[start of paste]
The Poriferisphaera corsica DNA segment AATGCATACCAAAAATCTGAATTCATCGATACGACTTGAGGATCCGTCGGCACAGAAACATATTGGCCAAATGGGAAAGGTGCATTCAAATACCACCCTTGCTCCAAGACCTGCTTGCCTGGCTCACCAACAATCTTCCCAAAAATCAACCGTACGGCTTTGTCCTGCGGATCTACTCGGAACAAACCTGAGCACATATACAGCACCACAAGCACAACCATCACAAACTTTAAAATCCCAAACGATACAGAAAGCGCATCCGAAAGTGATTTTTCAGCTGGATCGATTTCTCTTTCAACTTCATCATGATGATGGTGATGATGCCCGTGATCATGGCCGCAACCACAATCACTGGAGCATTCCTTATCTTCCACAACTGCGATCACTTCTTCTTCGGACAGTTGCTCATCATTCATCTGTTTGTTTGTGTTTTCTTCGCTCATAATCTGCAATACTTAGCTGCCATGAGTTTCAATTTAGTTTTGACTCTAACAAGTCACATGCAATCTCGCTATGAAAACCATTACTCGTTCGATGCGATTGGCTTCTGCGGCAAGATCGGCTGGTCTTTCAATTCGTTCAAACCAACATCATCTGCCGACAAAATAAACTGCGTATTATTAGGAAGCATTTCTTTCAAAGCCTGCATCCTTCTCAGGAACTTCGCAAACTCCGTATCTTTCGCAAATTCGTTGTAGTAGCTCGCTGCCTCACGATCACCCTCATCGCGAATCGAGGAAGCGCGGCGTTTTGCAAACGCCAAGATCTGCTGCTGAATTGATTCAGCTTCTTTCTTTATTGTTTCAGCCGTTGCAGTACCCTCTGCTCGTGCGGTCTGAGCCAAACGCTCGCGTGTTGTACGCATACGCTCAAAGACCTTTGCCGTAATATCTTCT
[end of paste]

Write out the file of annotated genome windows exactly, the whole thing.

The Poriferisphaera corsica DNA segment AATGCATACCAAAAATCTGAATTCATCGATACGACTTGAGGATCCGTCGGCACAGAAACATATTGGCCAAATGGGAAAGGTGCATTCAAATACCACCCTTGCTCCAAGACCTGCTTGCCTGGCTCACCAACAATCTTCCCAAAAATCAACCGTACGGCTTTGTCCTGCGGATCTACTCGGAACAAACCTGAGCACATATACAGCACCACAAGCACAACCATCACAAACTTTAAAATCCCAAACGATACAGAAAGCGCATCCGAAAGTGATTTTTCAGCTGGATCGATTTCTCTTTCAACTTCATCATGATGATGGTGATGATGCCCGTGATCATGGCCGCAACCACAATCACTGGAGCATTCCTTATCTTCCACAACTGCGATCACTTCTTCTTCGGACAGTTGCTCATCATTCATCTGTTTGTTTGTGTTTTCTTCGCTCATAATCTGCAATACTTAGCTGCCATGAGTTTCAATTTAGTTTTGACTCTAACAAGTCACATGCAATCTCGCTATGAAAACCATTACTCGTTCGATGCGATTGGCTTCTGCGGCAAGATCGGCTGGTCTTTCAATTCGTTCAAACCAACATCATCTGCCGACAAAATAAACTGCGTATTATTAGGAAGCATTTCTTTCAAAGCCTGCATCCTTCTCAGGAACTTCGCAAACTCCGTATCTTTCGCAAATTCGTTGTAGTAGCTCGCTGCCTCACGATCACCCTCATCGCGAATCGAGGAAGCGCGGCGTTTTGCAAACGCCAAGATCTGCTGCTGAATTGATTCAGCTTCTTTCTTTATTGTTTCAGCCGTTGCAGTACCCTCTGCTCGTGCGGTCTGAGCCAAACGCTCGCGTGTTGTACGCATACGCTCAAAGACCTTTGCCGTAATATCTTCT